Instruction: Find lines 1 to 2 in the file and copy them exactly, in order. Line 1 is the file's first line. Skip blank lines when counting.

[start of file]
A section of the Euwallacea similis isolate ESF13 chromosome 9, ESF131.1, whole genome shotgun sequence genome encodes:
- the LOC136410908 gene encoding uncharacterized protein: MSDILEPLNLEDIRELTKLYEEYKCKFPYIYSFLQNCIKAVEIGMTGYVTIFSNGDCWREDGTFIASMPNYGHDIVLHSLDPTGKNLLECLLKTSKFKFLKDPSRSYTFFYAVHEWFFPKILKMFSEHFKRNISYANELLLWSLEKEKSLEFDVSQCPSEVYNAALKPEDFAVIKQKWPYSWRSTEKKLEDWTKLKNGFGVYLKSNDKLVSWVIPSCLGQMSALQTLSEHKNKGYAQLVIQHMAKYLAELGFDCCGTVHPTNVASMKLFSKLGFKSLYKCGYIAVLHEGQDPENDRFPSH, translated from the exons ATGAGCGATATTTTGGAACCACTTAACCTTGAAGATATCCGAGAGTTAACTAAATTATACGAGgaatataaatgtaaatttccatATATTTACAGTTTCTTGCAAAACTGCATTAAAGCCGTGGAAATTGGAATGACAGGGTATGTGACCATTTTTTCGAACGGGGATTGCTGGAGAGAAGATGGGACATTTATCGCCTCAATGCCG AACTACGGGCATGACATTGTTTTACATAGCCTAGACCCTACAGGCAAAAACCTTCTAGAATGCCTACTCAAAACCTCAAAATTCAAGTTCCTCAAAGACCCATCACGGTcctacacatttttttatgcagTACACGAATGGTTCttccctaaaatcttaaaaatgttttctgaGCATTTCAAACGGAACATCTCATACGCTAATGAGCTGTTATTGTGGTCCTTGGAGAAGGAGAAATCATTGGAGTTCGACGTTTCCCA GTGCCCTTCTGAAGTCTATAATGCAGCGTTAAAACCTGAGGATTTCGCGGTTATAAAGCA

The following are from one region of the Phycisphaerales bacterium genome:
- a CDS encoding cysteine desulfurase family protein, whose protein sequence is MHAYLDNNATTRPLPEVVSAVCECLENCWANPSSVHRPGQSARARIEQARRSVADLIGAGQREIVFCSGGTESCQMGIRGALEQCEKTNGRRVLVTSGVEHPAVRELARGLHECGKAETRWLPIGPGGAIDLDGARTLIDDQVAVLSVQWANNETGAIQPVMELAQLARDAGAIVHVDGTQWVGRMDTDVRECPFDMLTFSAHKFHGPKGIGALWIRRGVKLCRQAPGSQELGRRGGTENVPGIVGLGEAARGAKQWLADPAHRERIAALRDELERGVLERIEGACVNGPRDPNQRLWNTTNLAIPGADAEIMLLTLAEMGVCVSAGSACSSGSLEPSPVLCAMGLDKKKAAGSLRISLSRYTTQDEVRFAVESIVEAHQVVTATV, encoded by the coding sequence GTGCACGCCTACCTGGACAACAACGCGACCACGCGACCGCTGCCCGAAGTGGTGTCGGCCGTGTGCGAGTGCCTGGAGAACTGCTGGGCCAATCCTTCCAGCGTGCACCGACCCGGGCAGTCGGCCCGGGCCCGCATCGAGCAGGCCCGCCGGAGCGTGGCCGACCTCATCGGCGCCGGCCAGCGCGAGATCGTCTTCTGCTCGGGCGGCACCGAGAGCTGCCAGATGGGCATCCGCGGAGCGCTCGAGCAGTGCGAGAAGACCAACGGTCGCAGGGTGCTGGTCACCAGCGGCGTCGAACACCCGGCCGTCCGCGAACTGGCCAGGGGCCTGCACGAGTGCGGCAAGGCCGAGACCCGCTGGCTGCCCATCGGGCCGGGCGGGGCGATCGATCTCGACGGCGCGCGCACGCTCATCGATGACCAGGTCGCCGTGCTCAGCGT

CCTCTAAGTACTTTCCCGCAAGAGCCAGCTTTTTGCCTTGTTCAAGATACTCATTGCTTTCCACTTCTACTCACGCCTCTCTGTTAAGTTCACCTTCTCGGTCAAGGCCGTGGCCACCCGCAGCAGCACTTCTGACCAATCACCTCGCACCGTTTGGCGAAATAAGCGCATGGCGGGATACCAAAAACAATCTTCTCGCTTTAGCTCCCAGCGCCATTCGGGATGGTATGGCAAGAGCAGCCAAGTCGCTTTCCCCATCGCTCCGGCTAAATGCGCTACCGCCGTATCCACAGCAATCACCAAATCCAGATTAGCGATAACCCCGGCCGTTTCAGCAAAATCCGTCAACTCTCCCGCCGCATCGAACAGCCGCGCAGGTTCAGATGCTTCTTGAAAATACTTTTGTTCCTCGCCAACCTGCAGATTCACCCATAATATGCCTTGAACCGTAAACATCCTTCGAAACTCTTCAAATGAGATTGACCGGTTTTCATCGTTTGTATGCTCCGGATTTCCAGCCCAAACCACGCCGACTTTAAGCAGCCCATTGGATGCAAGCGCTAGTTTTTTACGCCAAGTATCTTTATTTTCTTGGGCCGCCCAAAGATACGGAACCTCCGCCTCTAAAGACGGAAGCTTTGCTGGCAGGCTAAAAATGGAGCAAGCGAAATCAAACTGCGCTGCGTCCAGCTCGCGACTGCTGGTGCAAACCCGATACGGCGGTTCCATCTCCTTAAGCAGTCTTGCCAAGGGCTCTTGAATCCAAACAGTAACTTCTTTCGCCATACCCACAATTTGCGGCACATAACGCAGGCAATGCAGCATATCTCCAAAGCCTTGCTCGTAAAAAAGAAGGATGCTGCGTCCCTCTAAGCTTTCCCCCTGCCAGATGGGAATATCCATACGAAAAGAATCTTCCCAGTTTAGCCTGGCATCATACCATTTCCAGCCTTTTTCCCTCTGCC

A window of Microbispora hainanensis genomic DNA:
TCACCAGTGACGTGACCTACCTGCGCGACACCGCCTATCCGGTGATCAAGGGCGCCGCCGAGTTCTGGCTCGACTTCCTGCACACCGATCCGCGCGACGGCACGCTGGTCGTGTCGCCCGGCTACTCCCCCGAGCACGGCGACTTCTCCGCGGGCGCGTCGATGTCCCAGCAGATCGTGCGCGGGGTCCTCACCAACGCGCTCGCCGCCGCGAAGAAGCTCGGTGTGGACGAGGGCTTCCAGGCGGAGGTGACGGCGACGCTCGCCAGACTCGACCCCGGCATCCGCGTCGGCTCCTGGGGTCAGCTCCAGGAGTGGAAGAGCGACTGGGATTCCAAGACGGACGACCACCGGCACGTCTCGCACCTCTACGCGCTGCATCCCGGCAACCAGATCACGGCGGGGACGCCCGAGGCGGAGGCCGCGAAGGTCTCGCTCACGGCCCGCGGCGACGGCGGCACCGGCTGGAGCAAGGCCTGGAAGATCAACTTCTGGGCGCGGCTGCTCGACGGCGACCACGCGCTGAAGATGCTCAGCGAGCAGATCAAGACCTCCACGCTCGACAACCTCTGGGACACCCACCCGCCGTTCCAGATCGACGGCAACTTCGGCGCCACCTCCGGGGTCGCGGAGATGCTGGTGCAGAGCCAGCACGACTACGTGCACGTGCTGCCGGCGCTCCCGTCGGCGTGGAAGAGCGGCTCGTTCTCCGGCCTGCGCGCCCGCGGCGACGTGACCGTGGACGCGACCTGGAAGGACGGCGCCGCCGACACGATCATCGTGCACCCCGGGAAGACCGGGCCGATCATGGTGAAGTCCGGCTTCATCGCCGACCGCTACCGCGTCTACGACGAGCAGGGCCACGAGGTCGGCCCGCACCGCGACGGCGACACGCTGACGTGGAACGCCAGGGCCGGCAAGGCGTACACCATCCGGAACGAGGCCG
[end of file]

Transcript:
A section of the Euwallacea similis isolate ESF13 chromosome 9, ESF131.1, whole genome shotgun sequence genome encodes:
- the LOC136410908 gene encoding uncharacterized protein: MSDILEPLNLEDIRELTKLYEEYKCKFPYIYSFLQNCIKAVEIGMTGYVTIFSNGDCWREDGTFIASMPNYGHDIVLHSLDPTGKNLLECLLKTSKFKFLKDPSRSYTFFYAVHEWFFPKILKMFSEHFKRNISYANELLLWSLEKEKSLEFDVSQCPSEVYNAALKPEDFAVIKQKWPYSWRSTEKKLEDWTKLKNGFGVYLKSNDKLVSWVIPSCLGQMSALQTLSEHKNKGYAQLVIQHMAKYLAELGFDCCGTVHPTNVASMKLFSKLGFKSLYKCGYIAVLHEGQDPENDRFPSH, translated from the exons ATGAGCGATATTTTGGAACCACTTAACCTTGAAGATATCCGAGAGTTAACTAAATTATACGAGgaatataaatgtaaatttccatATATTTACAGTTTCTTGCAAAACTGCATTAAAGCCGTGGAAATTGGAATGACAGGGTATGTGACCATTTTTTCGAACGGGGATTGCTGGAGAGAAGATGGGACATTTATCGCCTCAATGCCG AACTACGGGCATGACATTGTTTTACATAGCCTAGACCCTACAGGCAAAAACCTTCTAGAATGCCTACTCAAAACCTCAAAATTCAAGTTCCTCAAAGACCCATCACGGTcctacacatttttttatgcagTACACGAATGGTTCttccctaaaatcttaaaaatgttttctgaGCATTTCAAACGGAACATCTCATACGCTAATGAGCTGTTATTGTGGTCCTTGGAGAAGGAGAAATCATTGGAGTTCGACGTTTCCCA GTGCCCTTCTGAAGTCTATAATGCAGCGTTAAAACCTGAGGATTTCGCGGTTATAAAGCA